A Disciplinary Guide to Currents: Water

M.Arch. Research Studio with Heather Roberge – 2018-19


For years, Southern Californians have reduced water use in response to a hotter climate and multiyear drought. While simultaneously, hurricanes of increasing severity have affected the Gulf and Atlantic coasts, revealing the human toll and destructive after effects of coastal storm surge, impervious urban development, inadequate stormwater management, and human inaction in the face of climate change. Too much and too little water will radically transform the future of human life, impacting cities, food supplies and economies.

Miami is on the front lines of climate change. This studio imagines new forms of urbanism for Miami after sea level rise. Imagining a future urbanism for South Florida requires a suspension of disbelief commensurate with that of Miami’s property owners and real estate developers. Thus, as a studio we set aside what we believe is advisable, pragmatic, and economically prudent: the near future, human abandonment of South Florida. Instead we embraced the speculative and what may now seem improbable. Why? Because it doesn’t make sense to continue to build in coastal environments and yet, people will (at least for the foreseeable future.)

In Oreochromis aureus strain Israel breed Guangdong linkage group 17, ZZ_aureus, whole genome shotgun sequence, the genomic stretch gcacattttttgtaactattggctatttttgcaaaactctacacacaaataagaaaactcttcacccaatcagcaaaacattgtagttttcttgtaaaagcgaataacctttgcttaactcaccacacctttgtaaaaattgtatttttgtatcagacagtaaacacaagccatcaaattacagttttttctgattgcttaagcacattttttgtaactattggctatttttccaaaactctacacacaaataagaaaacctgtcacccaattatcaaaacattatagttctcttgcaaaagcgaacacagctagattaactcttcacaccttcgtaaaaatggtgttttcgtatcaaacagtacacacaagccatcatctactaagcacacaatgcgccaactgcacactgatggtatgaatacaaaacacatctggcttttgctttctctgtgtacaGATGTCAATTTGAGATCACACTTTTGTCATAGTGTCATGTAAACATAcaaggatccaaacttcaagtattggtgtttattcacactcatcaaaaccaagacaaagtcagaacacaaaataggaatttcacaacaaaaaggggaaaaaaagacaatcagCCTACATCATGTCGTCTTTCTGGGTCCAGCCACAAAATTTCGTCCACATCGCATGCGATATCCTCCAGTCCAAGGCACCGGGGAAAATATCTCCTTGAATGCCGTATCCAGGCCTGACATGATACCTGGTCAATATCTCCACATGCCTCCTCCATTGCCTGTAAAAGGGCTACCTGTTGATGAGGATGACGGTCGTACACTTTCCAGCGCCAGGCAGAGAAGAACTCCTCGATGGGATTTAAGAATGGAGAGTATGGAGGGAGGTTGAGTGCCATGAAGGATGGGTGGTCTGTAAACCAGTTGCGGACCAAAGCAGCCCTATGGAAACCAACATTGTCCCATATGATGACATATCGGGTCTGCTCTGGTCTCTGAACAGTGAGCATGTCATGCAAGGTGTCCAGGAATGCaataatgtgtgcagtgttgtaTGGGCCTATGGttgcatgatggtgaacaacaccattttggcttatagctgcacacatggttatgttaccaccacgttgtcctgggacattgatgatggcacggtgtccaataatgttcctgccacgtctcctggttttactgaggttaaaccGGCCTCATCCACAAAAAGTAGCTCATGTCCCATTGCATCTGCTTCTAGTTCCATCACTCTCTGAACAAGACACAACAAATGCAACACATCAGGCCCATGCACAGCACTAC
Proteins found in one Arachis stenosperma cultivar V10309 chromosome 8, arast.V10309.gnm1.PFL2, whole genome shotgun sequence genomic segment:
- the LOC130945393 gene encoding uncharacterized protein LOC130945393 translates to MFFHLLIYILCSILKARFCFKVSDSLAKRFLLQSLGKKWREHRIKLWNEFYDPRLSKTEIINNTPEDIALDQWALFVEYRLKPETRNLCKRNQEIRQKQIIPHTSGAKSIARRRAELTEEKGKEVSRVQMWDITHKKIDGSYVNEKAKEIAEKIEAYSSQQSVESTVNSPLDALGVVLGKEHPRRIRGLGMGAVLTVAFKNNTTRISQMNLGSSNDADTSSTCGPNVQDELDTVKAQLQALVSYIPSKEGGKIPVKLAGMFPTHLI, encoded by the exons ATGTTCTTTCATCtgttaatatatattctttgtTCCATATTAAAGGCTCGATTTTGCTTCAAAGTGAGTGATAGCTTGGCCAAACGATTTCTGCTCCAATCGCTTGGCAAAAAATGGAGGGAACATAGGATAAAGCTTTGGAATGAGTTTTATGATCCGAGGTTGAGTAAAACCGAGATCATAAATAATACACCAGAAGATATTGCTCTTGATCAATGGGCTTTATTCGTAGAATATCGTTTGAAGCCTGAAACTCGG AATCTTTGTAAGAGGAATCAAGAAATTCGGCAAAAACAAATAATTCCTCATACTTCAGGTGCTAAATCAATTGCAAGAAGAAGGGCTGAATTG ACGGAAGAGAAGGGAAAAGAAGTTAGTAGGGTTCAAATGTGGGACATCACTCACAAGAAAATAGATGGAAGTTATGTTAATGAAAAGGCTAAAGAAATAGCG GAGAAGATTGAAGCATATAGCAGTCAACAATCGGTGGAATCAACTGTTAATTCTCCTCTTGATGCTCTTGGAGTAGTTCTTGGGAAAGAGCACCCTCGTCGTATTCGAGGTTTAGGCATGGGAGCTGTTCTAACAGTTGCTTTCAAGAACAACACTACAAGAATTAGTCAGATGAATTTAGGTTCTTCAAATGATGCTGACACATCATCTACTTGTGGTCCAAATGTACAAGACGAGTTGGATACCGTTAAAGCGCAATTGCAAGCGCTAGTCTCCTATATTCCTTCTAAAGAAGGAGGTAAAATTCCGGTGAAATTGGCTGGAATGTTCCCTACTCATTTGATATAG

This studio describes speculative urban futures in response to forecasted climate change. We locate architecture under rain-soaked roofs and above rising tides. In this space under and over water, we distribute urban form, transportation and utility infrastructure that can no longer survive Miami’s rising water table.

Embedded City by Chris Doerr, Daniel Greteman, Xihan Lyu, Caroline Watts

Entropic City by Talia Landes, Nichole Tortorici, Yiran Chen, Xiangkun Hu

Learn more at https://aud.ucla.edu/student-work/archive/disciplinary-guide-to-currents-water




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